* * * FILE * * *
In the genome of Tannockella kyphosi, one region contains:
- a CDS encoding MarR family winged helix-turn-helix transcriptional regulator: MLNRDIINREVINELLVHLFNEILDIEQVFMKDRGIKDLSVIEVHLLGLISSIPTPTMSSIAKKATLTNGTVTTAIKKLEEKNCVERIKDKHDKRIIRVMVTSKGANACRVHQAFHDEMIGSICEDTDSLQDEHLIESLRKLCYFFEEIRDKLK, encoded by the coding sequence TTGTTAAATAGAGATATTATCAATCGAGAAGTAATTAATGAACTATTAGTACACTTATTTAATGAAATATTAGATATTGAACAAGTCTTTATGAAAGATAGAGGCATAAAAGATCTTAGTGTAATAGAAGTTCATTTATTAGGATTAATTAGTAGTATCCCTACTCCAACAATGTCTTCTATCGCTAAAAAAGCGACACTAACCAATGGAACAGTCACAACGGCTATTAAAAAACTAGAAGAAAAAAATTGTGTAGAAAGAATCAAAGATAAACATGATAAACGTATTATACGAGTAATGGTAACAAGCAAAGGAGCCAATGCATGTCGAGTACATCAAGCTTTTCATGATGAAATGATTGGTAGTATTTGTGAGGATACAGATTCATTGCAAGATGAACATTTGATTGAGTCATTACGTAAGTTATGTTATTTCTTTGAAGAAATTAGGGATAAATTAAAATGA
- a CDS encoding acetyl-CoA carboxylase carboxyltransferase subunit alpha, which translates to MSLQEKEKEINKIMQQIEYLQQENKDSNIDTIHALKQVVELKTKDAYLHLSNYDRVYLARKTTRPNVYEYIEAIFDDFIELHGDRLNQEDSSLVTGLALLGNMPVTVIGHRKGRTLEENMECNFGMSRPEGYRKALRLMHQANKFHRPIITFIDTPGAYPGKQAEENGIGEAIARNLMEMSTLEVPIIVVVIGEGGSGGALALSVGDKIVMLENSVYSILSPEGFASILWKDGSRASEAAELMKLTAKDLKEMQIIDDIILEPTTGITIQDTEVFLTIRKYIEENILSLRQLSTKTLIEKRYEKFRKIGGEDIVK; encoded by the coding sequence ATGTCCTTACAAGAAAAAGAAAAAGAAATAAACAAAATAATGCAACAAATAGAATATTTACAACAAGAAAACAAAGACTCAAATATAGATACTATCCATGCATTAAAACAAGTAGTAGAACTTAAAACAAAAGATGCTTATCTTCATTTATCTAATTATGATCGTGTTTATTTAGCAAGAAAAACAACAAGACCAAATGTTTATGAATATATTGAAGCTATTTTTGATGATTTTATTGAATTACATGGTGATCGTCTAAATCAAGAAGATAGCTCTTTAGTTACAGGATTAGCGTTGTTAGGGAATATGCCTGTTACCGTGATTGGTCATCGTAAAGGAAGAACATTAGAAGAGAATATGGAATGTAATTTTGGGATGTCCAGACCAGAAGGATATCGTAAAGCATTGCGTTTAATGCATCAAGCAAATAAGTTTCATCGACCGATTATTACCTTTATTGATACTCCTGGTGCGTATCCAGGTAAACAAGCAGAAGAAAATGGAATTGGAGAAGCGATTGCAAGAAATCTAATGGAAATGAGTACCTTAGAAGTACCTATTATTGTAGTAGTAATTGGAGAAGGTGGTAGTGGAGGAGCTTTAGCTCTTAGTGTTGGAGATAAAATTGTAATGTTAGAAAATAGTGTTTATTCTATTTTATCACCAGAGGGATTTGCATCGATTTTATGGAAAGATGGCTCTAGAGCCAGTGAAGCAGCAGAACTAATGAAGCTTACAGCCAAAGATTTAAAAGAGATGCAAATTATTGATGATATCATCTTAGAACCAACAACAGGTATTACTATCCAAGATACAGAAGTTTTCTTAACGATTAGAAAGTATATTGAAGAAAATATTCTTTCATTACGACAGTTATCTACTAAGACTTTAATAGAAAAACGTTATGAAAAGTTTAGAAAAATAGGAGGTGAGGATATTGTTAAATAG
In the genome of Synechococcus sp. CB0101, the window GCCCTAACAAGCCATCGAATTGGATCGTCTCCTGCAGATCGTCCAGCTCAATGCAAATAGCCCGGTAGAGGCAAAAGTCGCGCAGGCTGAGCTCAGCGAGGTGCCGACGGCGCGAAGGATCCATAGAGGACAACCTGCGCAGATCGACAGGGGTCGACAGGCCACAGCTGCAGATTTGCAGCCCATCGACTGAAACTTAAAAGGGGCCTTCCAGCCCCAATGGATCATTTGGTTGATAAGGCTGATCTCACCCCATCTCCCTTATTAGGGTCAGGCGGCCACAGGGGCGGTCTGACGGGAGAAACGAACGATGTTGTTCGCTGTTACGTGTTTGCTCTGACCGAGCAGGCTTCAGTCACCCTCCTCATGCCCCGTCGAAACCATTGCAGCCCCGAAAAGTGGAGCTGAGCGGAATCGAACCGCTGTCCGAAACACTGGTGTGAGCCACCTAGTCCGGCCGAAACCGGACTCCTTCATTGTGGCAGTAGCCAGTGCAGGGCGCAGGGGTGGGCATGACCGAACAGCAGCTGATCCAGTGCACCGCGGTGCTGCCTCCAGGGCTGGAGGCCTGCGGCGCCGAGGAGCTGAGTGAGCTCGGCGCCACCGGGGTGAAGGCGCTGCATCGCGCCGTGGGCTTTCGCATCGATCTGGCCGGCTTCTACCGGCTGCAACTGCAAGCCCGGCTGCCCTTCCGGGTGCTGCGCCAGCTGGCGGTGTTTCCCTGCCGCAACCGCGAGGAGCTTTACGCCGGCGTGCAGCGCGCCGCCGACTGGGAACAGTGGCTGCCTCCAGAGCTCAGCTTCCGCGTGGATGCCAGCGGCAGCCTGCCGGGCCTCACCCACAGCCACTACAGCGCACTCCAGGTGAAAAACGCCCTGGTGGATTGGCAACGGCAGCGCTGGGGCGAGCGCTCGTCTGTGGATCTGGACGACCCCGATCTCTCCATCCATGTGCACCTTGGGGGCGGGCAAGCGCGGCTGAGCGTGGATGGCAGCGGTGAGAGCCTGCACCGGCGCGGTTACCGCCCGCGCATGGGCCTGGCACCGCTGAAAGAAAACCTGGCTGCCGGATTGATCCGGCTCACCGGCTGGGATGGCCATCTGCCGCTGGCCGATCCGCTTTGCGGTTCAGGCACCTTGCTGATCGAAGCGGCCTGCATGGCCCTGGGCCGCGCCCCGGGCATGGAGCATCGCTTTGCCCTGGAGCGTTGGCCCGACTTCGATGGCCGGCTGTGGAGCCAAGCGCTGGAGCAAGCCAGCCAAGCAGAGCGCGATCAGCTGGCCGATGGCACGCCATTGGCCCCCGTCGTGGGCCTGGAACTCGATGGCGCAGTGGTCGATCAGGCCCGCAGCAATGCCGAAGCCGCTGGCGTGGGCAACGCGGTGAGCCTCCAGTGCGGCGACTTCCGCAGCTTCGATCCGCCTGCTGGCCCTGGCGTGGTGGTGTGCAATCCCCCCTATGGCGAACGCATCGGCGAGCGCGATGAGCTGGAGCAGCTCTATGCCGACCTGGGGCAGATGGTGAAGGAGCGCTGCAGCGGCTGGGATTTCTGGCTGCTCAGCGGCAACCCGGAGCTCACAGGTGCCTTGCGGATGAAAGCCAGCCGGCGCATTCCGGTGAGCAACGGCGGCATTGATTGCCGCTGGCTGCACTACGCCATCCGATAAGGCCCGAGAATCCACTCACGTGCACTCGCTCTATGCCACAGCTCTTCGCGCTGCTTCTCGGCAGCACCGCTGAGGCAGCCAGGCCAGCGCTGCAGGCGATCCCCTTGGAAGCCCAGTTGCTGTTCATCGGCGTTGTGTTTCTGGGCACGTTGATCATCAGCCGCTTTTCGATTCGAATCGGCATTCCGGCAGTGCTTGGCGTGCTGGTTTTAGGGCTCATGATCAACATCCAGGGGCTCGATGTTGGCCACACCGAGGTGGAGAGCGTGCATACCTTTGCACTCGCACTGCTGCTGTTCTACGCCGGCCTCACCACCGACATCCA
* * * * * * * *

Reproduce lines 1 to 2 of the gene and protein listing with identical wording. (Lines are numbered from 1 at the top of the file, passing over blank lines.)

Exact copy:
In the genome of Tannockella kyphosi, one region contains:
- a CDS encoding MarR family winged helix-turn-helix transcriptional regulator: MLNRDIINREVINELLVHLFNEILDIEQVFMKDRGIKDLSVIEVHLLGLISSIPTPTMSSIAKKATLTNGTVTTAIKKLEEKNCVERIKDKHDKRIIRVMVTSKGANACRVHQAFHDEMIGSICEDTDSLQDEHLIESLRKLCYFFEEIRDKLK, encoded by the coding sequence TTGTTAAATAGAGATATTATCAATCGAGAAGTAATTAATGAACTATTAGTACACTTATTTAATGAAATATTAGATATTGAACAAGTCTTTATGAAAGATAGAGGCATAAAAGATCTTAGTGTAATAGAAGTTCATTTATTAGGATTAATTAGTAGTATCCCTACTCCAACAATGTCTTCTATCGCTAAAAAAGCGACACTAACCAATGGAACAGTCACAACGGCTATTAAAAAACTAGAAGAAAAAAATTGTGTAGAAAGAATCAAAGATAAACATGATAAACGTATTATACGAGTAATGGTAACAAGCAAAGGAGCCAATGCATGTCGAGTACATCAAGCTTTTCATGATGAAATGATTGGTAGTATTTGTGAGGATACAGATTCATTGCAAGATGAACATTTGATTGAGTCATTACGTAAGTTATGTTATTTCTTTGAAGAAATTAGGGATAAATTAAAATGA